HC clears decks for release of Rajinikanth-starrer 'Darbar'


Shows in Malaysia subject to bank guarantee of ₹4.9 crore

The Madras High Court on Tuesday cleared the decks for the worldwide release of Rajinikanth-starrer Darbar, reportedly made at a cost of ₹220 crore, on Thursday. It ordered that the movie should not be released in Malaysia alone if Lyca Productions fails to furnish a bank guarantee for ₹4.9 crore until the disposal of a civil suit filed by a Malaysian film distributor.

Justice G. Jayachandran passed the interim order on an application preferred by DMY Creation SDN BHD of Malaysia seeking to restrain the worldwide release of Darbar until Lyca Productions settles its dues to the tune of ₹23.70 crore. The applicant also insisted on attaching the positive, negative and digital storage of Darbar until the disposal of the civil suit.

According to the applicant company, it had entered into an agreement with Lyca Productions on December 11, 2017, for the exhibition and distribution of rights of Robot 2.0 across Malaysia and paid ₹20 crore to the production firm for the outright purchase of the rights for a period of 10 years. However, the release of the movie got delayed beyond a reasonable time.

On coming to know that the delay in release was because of financial constraints, DMY Creation supposedly offered a loan of ₹12 crore to Lyca Productions. It was also reportedly agreed that the total amount of ₹32 crore would carry an interest of 30% per annum and that the production house should offer the distribution rights of its future projects too to the applicant company.

In June 6, 2018, Lyca released Rajinikanth starrer Kaala and gave the distribution rights to DMY Creation on profit sharing basis. Since that movie collected only ₹4.38 crore in Malaysia, the applicant paid ₹2.7 crore to Lyca. Similarly, out of ₹2.69 crore collected by Chekka Sivandha Vaanam, the applicant paid ₹1.5 crore to Lyca.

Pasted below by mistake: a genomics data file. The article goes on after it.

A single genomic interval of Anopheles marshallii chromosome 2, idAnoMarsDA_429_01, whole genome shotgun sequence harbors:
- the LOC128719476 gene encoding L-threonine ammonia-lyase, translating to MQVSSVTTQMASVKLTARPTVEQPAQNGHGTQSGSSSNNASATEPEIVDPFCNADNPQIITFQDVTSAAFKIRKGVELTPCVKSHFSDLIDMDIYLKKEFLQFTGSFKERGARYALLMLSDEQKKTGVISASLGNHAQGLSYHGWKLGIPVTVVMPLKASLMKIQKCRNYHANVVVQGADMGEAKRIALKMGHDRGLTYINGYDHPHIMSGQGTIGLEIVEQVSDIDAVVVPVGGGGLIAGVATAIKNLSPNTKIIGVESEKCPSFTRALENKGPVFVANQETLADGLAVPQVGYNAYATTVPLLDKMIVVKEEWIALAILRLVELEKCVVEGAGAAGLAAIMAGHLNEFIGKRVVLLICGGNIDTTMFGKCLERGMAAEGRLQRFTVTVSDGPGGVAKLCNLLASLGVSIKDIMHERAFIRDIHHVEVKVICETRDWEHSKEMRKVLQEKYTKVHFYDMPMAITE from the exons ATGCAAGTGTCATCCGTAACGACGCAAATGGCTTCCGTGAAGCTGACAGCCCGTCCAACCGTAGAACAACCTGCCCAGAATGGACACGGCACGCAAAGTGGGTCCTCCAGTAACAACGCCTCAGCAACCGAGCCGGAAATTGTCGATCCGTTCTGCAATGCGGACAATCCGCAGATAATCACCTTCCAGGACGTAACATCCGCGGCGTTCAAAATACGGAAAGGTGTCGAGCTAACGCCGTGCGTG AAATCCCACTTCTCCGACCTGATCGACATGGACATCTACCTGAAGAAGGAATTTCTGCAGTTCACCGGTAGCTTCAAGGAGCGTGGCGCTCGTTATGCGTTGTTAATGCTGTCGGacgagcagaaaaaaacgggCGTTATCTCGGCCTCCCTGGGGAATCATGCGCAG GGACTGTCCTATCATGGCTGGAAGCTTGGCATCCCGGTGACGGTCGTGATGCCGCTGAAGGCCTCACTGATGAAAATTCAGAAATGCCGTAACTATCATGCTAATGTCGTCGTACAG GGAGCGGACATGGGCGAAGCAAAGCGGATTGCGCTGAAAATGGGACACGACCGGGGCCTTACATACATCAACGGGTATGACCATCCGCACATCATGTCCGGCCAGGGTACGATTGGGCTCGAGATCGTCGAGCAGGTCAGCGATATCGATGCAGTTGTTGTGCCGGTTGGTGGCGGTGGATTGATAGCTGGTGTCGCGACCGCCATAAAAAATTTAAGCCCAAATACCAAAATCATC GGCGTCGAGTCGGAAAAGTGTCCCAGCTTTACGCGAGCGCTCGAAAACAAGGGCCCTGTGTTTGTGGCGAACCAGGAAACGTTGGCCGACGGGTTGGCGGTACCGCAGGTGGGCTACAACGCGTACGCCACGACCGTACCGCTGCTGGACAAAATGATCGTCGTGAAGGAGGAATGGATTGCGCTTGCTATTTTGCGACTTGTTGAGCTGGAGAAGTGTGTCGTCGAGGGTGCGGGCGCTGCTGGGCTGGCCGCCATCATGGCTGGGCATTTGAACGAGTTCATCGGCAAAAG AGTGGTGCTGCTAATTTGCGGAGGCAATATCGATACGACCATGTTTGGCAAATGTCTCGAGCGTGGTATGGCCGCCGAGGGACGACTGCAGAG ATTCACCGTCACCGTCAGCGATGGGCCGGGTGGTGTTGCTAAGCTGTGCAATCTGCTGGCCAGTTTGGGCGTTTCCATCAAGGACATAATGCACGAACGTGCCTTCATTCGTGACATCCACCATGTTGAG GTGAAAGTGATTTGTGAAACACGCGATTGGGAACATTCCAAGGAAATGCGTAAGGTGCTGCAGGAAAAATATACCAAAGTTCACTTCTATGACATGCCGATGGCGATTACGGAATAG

A similar formula was adopted for various other movies including Vada Chennai, Maari 2 and Vandha Rajavaathan Varuven. In the meantime, Robot 2.0 also got released on November 9, 2018. Suddenly, when Darbar was about to be released, Lyca refused to give its distribution rights to DMY Creation and hence the present civil suit.

Allegations denied

Lyca Productions, in its counter denied all allegations, and stated that it was a financially sound company which had no necessity to borrow money. It claimed that the applicant company had purchased the outright distribution rights of Robot 2.0 for ₹20 crore and that of Kaala on payment of ₹12 crore which was now being projected as a loan.

Lyca also claimed that it was actually DMY which was yet to settle ₹1.59 crore for having distributed various movies. In support of its contention, Lyca relied upon an agreement and an e-mail sent to DMY regarding the distribution rights of Kaala but on perusing those two documents, the judge found that they did not contain any signatures.

Stating that the dispute was primarily as to whether the ₹12 crore offered by DMY Creations was a loan or a consideration for distribution rights of Kaala, the judge said, all contentious issues could be decided only during the final hearing of the civil suit.

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Printable version | Jan 27, 2020 1:47:30 AM |

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